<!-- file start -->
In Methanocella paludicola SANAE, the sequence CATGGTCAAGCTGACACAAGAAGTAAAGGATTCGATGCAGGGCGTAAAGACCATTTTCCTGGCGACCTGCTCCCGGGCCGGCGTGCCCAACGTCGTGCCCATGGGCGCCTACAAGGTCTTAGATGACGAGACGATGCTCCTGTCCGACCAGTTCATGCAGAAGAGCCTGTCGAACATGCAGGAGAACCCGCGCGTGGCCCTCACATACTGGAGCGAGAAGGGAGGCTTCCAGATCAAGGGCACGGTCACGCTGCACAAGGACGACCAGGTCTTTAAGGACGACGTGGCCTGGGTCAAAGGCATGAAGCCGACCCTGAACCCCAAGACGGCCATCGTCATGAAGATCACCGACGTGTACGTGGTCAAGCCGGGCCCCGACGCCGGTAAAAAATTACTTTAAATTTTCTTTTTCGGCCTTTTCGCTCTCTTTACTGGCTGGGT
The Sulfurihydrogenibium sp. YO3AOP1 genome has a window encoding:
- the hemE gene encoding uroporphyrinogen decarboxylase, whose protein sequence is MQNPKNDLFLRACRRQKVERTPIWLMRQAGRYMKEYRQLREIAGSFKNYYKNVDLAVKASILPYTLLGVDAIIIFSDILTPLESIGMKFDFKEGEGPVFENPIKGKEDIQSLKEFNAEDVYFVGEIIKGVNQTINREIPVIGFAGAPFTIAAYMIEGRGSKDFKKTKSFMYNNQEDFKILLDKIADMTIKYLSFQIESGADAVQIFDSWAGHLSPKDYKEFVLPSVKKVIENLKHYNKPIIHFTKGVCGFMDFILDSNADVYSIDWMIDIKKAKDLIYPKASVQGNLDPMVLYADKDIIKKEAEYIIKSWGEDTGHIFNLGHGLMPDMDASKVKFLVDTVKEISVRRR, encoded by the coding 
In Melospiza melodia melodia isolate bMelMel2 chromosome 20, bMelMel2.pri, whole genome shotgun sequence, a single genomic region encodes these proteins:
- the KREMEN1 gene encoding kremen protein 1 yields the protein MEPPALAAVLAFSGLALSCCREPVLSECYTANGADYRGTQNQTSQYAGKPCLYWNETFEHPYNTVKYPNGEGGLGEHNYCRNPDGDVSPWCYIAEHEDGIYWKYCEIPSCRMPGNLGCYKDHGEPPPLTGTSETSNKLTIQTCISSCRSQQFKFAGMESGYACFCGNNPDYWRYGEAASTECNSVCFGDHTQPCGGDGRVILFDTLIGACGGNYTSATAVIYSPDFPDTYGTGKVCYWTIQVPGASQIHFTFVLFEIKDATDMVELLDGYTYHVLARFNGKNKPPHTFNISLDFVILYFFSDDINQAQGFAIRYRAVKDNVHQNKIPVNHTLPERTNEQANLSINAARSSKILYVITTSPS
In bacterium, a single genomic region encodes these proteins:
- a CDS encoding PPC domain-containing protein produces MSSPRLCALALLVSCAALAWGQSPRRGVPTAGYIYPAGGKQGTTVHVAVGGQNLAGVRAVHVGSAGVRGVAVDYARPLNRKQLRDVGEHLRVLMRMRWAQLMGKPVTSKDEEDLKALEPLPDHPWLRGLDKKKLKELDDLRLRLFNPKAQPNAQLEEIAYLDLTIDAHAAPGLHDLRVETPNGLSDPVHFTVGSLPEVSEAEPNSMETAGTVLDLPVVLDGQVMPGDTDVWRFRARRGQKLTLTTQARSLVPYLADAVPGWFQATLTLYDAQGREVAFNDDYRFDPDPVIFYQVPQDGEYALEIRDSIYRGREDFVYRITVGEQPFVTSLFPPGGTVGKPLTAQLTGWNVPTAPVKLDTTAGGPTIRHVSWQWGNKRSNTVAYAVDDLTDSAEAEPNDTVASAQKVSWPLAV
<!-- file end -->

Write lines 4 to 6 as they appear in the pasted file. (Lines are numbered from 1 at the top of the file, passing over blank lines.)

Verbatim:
In Melospiza melodia melodia isolate bMelMel2 chromosome 20, bMelMel2.pri, whole genome shotgun sequence, a single genomic region encodes these proteins:
- the KREMEN1 gene encoding kremen protein 1 yields the protein MEPPALAAVLAFSGLALSCCREPVLSECYTANGADYRGTQNQTSQYAGKPCLYWNETFEHPYNTVKYPNGEGGLGEHNYCRNPDGDVSPWCYIAEHEDGIYWKYCEIPSCRMPGNLGCYKDHGEPPPLTGTSETSNKLTIQTCISSCRSQQFKFAGMESGYACFCGNNPDYWRYGEAASTECNSVCFGDHTQPCGGDGRVILFDTLIGACGGNYTSATAVIYSPDFPDTYGTGKVCYWTIQVPGASQIHFTFVLFEIKDATDMVELLDGYTYHVLARFNGKNKPPHTFNISLDFVILYFFSDDINQAQGFAIRYRAVKDNVHQNKIPVNHTLPERTNEQANLSINAARSSKILYVITTSPS
In bacterium, a single genomic region encodes these proteins: